How The Rise Of Social Apps Changed The Gen-Y View On Plastic Surgery

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Our current culture is so invested in enhancing (or, should I say filling?) one’s outer appearance, it’s increasingly more difficult to be able to spot the real from the fake.

From selfie angles, filters and photoshopping tools to dramatic makeup contouring techniques, a person’s physical expectations are constantly being challenged and becoming harder to achieve.

The pressure to live up to your photos is a man-made, first-world problem, but it is nonetheless a rapid, serious and ongoing issue.

Individuals establish entire lifestyles dedicated to securing their youth and beauty, refusing to acknowledge the basic principles and evolutionary certainty of life.

In a country obsessed with unrealistic, unattainable beauty standards, we need to understand what is "fake" and what lengths people will go to in order to make their obsessions their realities.

There are countless apps to enhance our own self-images — to smooth out skin, erase dark eye circles, whiten teeth and even thin out facial structure and features — that are on a quest for the perfect picture.

However, as we know, these apps do not authentically represent a person's true appearance, nor do they create permanent changes.

The results do not reflect accurate images, which lead to severe dissatisfaction with how people actually look and who they actually are. So, what exactly are these apps really doing to a person's confidence and self-esteem?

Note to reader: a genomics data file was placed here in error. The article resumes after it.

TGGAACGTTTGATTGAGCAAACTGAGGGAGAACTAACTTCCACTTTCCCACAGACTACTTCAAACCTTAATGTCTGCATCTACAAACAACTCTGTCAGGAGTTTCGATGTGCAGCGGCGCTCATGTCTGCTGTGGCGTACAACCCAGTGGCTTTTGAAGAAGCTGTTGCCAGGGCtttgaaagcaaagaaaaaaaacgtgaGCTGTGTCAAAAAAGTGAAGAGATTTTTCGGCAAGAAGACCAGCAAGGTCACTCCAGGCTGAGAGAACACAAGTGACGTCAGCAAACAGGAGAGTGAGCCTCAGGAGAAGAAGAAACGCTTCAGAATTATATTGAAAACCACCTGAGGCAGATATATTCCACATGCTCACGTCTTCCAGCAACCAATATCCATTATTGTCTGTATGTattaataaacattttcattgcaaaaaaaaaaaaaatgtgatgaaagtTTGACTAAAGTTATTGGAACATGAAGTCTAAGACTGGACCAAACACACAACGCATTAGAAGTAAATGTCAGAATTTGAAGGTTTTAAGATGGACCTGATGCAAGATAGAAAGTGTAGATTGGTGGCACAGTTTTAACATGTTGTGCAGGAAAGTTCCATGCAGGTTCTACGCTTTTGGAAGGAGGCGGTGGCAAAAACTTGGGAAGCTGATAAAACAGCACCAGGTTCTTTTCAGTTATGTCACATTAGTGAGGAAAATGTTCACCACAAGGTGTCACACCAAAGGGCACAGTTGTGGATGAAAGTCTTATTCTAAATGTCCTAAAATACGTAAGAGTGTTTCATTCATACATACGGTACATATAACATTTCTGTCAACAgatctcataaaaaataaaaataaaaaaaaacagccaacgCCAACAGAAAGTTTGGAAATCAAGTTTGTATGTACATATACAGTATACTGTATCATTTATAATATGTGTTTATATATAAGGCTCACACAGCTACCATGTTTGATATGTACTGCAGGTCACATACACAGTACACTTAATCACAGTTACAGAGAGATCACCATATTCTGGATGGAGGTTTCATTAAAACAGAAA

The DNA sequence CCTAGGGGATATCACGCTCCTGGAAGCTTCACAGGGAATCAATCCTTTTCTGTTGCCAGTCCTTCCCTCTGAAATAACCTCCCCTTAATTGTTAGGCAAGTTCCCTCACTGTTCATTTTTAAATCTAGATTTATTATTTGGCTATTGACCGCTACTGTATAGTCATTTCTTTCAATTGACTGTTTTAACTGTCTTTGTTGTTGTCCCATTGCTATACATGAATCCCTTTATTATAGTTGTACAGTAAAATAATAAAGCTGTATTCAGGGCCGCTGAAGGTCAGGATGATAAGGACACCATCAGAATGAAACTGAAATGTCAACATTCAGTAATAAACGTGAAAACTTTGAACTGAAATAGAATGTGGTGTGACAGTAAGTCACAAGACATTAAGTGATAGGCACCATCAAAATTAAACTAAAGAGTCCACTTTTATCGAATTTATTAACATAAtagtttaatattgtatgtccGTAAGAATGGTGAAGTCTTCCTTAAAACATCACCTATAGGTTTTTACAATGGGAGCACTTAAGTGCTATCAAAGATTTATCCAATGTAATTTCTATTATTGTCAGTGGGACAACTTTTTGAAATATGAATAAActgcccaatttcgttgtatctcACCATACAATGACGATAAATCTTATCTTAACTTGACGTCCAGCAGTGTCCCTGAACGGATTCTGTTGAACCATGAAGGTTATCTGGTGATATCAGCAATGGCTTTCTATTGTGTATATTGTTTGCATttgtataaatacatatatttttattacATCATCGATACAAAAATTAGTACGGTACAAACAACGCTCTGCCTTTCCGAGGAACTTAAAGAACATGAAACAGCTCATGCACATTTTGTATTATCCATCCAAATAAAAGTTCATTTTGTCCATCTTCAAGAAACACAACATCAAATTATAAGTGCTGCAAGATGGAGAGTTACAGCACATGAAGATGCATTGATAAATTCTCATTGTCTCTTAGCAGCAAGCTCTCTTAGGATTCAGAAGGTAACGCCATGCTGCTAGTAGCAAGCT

Clinical psychologist, Dr. Bart Rossi Ph.D, suggests:

"Social media has an ongoing impact on everyone's projected image. Individuals struggle to live up to the standards of which they have created for themselves. When they cannot fulfill their own expectations, mentally they break down and search for alternative answers to feel value. In 2015, that includes social praise through their digital activity. Even if it is based off something not real."

Body dysmorphia is one thing, but this dysmorphic mental disorder doesn't even have a name yet.

Filters are feeding into more psychological damage than people realize, and they are contributing to a brand new trend taking over the entire cosmetic industry. Fillers are the new filters.

The images people value reflect unreachable ideals and flawless physical conditions, which all revolve around being our own social media celebrities.

With ever-changing plastic surgery innovations in the cosmetic industry, both women and men desire total perfection.

While most people used to bring in photos of their favorite celebrities they wanted to emulate at a consultation, they are now showing filtered photos of themselves, as they believe their doctors can help them achieve their Instagram appearances outside of the app.

Instead of over-inflated lips, inspired by Kylie Jenner, or a plumper, more youthful looking face, people are opting for inflated egos with injections to boost their Klout scores!

Individuals really want to mean it when they hashtag #IWokeUpLikeThis.

Top board certified plastic surgeon, Dr. Gordon Kaplan, states: